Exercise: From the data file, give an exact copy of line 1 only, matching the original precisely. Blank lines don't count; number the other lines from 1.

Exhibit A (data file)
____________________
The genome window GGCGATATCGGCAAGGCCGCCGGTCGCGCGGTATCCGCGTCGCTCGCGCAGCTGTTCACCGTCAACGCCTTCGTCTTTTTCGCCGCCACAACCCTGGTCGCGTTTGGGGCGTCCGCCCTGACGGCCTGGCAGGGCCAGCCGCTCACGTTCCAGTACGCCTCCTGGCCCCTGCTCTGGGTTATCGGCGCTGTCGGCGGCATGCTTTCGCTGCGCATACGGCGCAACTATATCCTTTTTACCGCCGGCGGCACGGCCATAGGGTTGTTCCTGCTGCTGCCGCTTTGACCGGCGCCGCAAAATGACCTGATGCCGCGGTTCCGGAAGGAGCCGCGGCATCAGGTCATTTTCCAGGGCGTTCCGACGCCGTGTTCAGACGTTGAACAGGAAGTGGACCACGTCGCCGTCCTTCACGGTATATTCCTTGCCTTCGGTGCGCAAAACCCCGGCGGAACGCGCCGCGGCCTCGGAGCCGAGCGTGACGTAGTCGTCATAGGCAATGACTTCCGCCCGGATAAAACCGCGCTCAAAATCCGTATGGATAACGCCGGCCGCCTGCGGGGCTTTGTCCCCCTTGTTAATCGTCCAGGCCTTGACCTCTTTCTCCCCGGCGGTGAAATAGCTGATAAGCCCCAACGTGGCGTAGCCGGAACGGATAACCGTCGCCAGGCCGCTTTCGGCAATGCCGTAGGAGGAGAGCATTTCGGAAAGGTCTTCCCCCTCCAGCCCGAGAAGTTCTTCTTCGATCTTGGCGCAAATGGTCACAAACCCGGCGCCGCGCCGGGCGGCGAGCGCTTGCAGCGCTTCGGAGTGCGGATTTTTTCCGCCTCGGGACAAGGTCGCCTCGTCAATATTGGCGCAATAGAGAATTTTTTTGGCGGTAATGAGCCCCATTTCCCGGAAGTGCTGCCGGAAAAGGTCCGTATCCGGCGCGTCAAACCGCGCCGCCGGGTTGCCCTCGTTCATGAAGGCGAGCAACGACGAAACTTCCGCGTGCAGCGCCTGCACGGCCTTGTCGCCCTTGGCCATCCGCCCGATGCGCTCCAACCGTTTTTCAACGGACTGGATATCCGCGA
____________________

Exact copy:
The genome window GGCGATATCGGCAAGGCCGCCGGTCGCGCGGTATCCGCGTCGCTCGCGCAGCTGTTCACCGTCAACGCCTTCGTCTTTTTCGCCGCCACAACCCTGGTCGCGTTTGGGGCGTCCGCCCTGACGGCCTGGCAGGGCCAGCCGCTCACGTTCCAGTACGCCTCCTGGCCCCTGCTCTGGGTTATCGGCGCTGTCGGCGGCATGCTTTCGCTGCGCATACGGCGCAACTATATCCTTTTTACCGCCGGCGGCACGGCCATAGGGTTGTTCCTGCTGCTGCCGCTTTGACCGGCGCCGCAAAATGACCTGATGCCGCGGTTCCGGAAGGAGCCGCGGCATCAGGTCATTTTCCAGGGCGTTCCGACGCCGTGTTCAGACGTTGAACAGGAAGTGGACCACGTCGCCGTCCTTCACGGTATATTCCTTGCCTTCGGTGCGCAAAACCCCGGCGGAACGCGCCGCGGCCTCGGAGCCGAGCGTGACGTAGTCGTCATAGGCAATGACTTCCGCCCGGATAAAACCGCGCTCAAAATCCGTATGGATAACGCCGGCCGCCTGCGGGGCTTTGTCCCCCTTGTTAATCGTCCAGGCCTTGACCTCTTTCTCCCCGGCGGTGAAATAGCTGATAAGCCCCAACGTGGCGTAGCCGGAACGGATAACCGTCGCCAGGCCGCTTTCGGCAATGCCGTAGGAGGAGAGCATTTCGGAAAGGTCTTCCCCCTCCAGCCCGAGAAGTTCTTCTTCGATCTTGGCGCAAATGGTCACAAACCCGGCGCCGCGCCGGGCGGCGAGCGCTTGCAGCGCTTCGGAGTGCGGATTTTTTCCGCCTCGGGACAAGGTCGCCTCGTCAATATTGGCGCAATAGAGAATTTTTTTGGCGGTAATGAGCCCCATTTCCCGGAAGTGCTGCCGGAAAAGGTCCGTATCCGGCGCGTCAAACCGCGCCGCCGGGTTGCCCTCGTTCATGAAGGCGAGCAACGACGAAACTTCCGCGTGCAGCGCCTGCACGGCCTTGTCGCCCTTGGCCATCCGCCCGATGCGCTCCAACCGTTTTTCAACGGACTGGATATCCGCGA